We all know that reading is fundamental; however, it’s also important for children to see themselves in the stories that they read. In 2017, only 7% of children’s books were published by Black, LatinX or indigenous authors. As we move towards a more diverse population, the lack of representation across the diaspora in books is appalling. Non-profit organization NABU saw this inconsistency and decided to help close the diversity gap with NABU Publishing.
NABU Publishing is founded by Taniya Benedict, Tanyella Evans, and Isabel Shein. Together these women are making sure that reading is not only accessible but also representative of marginalized communities. Benedict who is the Director of Global Operations and Programs shared, “The significance of seeing one’s reality in a storybook, should not be taken lightly. When you grow up reading in your mother-tongue, and actively seeing yourself represented in illustrations, you develop self-confidence that is unbound and powerful. You begin to believe that you are the creator of your own destiny, and this intrinsic belief ultimately leads to self-actualization.” Currently, only 13% of children’s books published in the US in the last 25 years contain any kind of multicultural content. NABU Publishing is actively changing this.
The publishing company was birthed when the co-creators of NABU realized how much talent was in Haiti and Rwanda. They created a network of authors and illustrators who are creating engaging children’s stories for their respective local markets (and in their local languages) to help increase and encourage literacy amongst children. NABU Publishing is helping to take this a step further by translating the stories into bilingual English editions for the US children’s book market. This is incredible for second generation children and parents who want to make sure their children have diverse books or books with characters represented from their home country.
Every month, they will be releasing two new children’s books from up and coming authors and illustrators. To launch their program, today, on International Day Of The Girl, NABU Publishing chose two stories from their Haitian collection: Princess Maniya and Lila Plays Soccer. The books feature the original Haitian Creole and English translation side by side and strong girl protagonists. What a way to promote and encourage bilingual behavior amongst children! Given that NABU is a non-profit, the proceed from the books will fund NABU’s early childhood literacy work in Haiti as well as enable them to commission more creatives to create books in their language.
The organization is even going a step further by utilizing a one-to-one model. For each book that is sold, NABU will give a free digital copy to children in Haiti who are reading on tablets and smartphones. If you look on the back of each book, you’ll find a QR code and readers can see a live tracking of how many pages children in the NABU programs have read! So cool.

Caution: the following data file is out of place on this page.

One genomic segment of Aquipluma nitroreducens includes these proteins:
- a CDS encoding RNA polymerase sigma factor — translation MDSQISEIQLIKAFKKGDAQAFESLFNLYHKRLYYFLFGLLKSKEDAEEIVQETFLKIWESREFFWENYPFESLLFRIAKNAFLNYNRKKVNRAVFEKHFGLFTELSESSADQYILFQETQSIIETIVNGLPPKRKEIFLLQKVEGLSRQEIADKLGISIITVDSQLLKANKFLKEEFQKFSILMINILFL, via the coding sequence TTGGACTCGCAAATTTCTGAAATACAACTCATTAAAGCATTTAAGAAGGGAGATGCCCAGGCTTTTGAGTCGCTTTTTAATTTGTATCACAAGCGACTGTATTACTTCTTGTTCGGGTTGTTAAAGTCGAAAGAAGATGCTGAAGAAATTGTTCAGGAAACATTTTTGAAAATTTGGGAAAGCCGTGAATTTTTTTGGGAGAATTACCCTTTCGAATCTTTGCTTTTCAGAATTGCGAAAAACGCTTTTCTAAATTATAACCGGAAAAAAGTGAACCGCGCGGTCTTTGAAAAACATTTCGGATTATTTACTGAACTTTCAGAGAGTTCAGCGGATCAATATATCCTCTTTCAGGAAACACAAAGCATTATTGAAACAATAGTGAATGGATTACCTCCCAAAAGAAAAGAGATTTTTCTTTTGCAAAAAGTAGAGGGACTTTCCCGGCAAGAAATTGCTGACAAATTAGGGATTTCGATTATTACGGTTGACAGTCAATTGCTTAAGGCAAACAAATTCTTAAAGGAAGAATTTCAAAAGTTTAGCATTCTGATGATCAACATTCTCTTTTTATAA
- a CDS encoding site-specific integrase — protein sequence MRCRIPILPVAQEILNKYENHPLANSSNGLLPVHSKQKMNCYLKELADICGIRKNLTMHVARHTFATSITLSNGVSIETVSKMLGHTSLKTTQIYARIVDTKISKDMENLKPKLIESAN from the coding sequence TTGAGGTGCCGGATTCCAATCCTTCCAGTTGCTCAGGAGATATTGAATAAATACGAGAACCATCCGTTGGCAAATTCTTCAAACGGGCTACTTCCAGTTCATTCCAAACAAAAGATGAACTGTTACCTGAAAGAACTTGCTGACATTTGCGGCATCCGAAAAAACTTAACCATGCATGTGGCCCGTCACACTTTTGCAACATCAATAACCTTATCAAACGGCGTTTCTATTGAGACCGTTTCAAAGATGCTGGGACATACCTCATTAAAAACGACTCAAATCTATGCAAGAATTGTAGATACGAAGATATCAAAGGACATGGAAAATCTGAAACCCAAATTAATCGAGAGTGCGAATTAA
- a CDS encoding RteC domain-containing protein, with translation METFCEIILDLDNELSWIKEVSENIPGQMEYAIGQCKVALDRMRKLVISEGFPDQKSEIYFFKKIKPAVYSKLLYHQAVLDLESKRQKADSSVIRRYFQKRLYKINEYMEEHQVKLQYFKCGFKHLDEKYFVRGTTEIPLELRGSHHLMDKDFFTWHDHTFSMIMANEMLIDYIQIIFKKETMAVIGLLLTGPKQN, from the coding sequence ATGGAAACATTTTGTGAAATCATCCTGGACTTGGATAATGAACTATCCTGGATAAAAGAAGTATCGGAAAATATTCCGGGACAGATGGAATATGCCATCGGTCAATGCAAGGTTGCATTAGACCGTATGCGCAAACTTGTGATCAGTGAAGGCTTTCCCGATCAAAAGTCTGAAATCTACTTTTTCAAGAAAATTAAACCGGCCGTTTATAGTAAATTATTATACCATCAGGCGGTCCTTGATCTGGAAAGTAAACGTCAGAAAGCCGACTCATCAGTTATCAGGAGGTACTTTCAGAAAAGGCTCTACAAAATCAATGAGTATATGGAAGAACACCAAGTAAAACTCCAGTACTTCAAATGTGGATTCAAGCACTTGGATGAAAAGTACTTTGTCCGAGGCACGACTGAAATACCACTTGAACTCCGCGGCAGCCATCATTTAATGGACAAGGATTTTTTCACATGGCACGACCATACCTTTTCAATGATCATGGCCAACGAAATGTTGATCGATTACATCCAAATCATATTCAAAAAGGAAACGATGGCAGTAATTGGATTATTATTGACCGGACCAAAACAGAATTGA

There are over 7,000 languages spoken in the world today and almost half of them are in danger of extinction. For Black communities, story telling has often been a way of passing down traditions, history and more. This is the direct way that culture survives. By creating NABU Publishing, the organization is encouraging the preservation of languages, traditions, and overall culture so that the next generation can benefit and thrive.
While your children may have access to books, there are many that do not. Purchase a copy for your child here and a digital copy will be sent to a child in Haiti. If you want to go a step further, you can donate $50.00 to NABU and it gives one child and their family access to reading materials in their mother tongue. If $50.00 is too much at the moment, you can donate $7.00 a month (that’s less than your Spotify subscription), which will give one hour of reading a day for a child. Click here to donate.
We love organizations that support young Black girls to see themselves, their strength, and their potential. Learning fundamental life skills and resilience through reading is an easy way to build our next doctors, lawyers, engineers, CEO’s and Presidents.
You can find out more information at www.nabu.org.
25 Books Every African-American Should Read
1. “Annie Allen” by Gwendolyn BrooksSource: 1 of 25
2. “Up From Slavery” by Booker T. WashingtonSource: 2 of 25
3. “Assata: An Autobiography” by Assata ShakurSource: 3 of 25
4. “Their Eyes Were Watching God” by Zora Neale HurstonSource: 4 of 25
5. “Breath, Eyes, Memory” by Edwidge DanticatSource: 5 of 25
6. “Hidden Figures” by Margot Lee ShetterlySource: 6 of 25
7. “Beloved” By Toni MorrisonSource: 7 of 25
8. “I Know Why The Caged Bird Sings” by Maya AngelouSource: 8 of 25
9. “Role Of Thunder Hear My Cry” by Mildred D. TaylorSource: 9 of 25
10. “The Autobiography of an Ex-Colored Man” by James Weldon JohnsonSource: 10 of 25
11. “Kindred” by Octavia E. ButlerSource: 11 of 25
12. “The Help” by Kathryn StockettSource: 12 of 25
13. “The Secret Life Of Bees” By Sue Monk KiddSource: 13 of 25
14. “The Bluest Eye” by Toni MorrisonSource: 14 of 25
15. “The Autobiography of Martin Luther King, Jr. ” by Martin Luther King Jr. Edited by Clayborne CarsonSource: 15 of 25
16. “The Blacker The Berry” by Wallace ThurmanSource: 16 of 25
NABU Is Uplifting Black Voices Within The Diaspora To Help Young Children Feel Seen was originally published on hellobeautiful.com